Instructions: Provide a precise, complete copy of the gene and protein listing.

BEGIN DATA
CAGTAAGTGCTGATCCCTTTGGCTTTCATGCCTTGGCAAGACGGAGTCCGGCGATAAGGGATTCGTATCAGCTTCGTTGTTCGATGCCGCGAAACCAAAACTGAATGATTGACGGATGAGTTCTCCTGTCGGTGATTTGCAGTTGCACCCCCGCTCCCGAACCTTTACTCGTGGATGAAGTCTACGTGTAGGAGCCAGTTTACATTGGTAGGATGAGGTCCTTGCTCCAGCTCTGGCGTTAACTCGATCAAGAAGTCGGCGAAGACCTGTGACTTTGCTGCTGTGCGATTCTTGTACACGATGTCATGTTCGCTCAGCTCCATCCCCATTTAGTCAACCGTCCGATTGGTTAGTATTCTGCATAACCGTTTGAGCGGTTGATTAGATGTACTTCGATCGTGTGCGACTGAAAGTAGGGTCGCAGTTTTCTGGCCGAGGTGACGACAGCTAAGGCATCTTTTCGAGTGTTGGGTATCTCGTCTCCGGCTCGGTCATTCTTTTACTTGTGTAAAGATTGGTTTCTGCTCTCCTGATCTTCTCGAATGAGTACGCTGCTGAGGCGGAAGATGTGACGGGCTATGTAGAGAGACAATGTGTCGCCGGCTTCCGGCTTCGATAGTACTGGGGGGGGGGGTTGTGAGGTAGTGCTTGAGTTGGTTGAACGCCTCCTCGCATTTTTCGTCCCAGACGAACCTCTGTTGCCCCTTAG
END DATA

CAGTAAGTGCTGATCCCTTTGGCTTTCATGCCTTGGCAAGACGGAGTCCGGCGATAAGGGATTCGTATCAGCTTCGTTGTTCGATGCCGCGAAACCAAAACTGAATGATTGACGGATGAGTTCTCCTGTCGGTGATTTGCAGTTGCACCCCCGCTCCCGAACCTTTACTCGTGGATGAAGTCTACGTGTAGGAGCCAGTTTACATTGGTAGGATGAGGTCCTTGCTCCAGCTCTGGCGTTAACTCGATCAAGAAGTCGGCGAAGACCTGTGACTTTGCTGCTGTGCGATTCTTGTACACGATGTCATGTTCGCTCAGCTCCATCCCCATTTAGTCAACCGTCCGATTGGTTAGTATTCTGCATAACCGTTTGAGCGGTTGATTAGATGTACTTCGATCGTGTGCGACTGAAAGTAGGGTCGCAGTTTTCTGGCCGAGGTGACGACAGCTAAGGCATCTTTTCGAGTGTTGGGTATCTCGTCTCCGGCTCGGTCATTCTTTTACTTGTGTAAAGATTGGTTTCTGCTCTCCTGATCTTCTCGAATGAGTACGCTGCTGAGGCGGAAGATGTGACGGGCTATGTAGAGAGACAATGTGTCGCCGGCTTCCGGCTTCGATAGTACTGGGGGGGGGGGTTGTGAGGTAGTGCTTGAGTTGGTTGAACGCCTCCTCGCATTTTTCGTCCCAGACGAACCTCTGTTGCCCCTTAG